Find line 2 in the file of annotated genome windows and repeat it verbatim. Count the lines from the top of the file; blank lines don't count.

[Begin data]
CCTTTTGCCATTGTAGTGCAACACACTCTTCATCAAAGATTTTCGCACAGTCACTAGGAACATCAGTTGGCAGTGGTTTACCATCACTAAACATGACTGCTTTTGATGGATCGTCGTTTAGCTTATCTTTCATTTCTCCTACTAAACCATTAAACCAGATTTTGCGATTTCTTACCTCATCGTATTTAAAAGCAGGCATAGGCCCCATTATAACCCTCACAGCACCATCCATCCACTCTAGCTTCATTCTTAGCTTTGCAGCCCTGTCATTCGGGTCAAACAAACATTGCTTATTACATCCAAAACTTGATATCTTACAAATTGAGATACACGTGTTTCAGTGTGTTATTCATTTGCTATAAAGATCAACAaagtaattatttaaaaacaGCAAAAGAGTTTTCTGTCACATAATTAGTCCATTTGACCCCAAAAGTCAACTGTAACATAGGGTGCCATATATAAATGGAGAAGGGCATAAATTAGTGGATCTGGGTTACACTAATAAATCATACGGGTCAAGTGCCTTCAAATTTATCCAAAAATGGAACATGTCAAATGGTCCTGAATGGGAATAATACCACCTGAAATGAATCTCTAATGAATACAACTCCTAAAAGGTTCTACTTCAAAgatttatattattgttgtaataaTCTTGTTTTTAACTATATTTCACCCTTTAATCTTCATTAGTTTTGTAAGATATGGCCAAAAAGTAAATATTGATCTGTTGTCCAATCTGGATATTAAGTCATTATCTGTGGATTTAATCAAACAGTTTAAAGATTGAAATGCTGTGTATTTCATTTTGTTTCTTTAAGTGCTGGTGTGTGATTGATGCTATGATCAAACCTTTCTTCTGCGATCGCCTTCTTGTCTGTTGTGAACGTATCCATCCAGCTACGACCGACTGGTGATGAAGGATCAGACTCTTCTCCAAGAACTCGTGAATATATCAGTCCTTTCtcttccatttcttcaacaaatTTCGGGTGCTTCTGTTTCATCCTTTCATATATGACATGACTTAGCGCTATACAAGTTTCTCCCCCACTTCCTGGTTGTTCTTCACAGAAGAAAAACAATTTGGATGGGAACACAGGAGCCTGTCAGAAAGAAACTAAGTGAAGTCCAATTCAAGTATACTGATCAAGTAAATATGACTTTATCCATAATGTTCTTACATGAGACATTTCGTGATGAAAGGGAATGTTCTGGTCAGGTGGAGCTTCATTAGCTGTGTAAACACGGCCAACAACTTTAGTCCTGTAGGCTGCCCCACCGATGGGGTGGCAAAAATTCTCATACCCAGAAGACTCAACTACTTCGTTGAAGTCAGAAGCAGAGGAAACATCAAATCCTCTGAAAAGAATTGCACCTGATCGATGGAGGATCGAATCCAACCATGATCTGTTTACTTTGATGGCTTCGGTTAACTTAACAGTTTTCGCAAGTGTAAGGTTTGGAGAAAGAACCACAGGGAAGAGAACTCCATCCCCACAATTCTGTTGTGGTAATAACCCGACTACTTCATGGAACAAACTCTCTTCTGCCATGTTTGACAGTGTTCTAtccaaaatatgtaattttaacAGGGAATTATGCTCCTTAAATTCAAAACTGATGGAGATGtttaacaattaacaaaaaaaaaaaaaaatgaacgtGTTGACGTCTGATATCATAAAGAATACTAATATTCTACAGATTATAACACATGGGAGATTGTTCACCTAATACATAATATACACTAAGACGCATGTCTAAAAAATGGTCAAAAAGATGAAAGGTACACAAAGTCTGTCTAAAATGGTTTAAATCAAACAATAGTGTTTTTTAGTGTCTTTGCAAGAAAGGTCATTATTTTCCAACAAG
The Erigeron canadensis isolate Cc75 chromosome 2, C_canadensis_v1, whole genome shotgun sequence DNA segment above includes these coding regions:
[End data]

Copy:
The Erigeron canadensis isolate Cc75 chromosome 2, C_canadensis_v1, whole genome shotgun sequence DNA segment above includes these coding regions: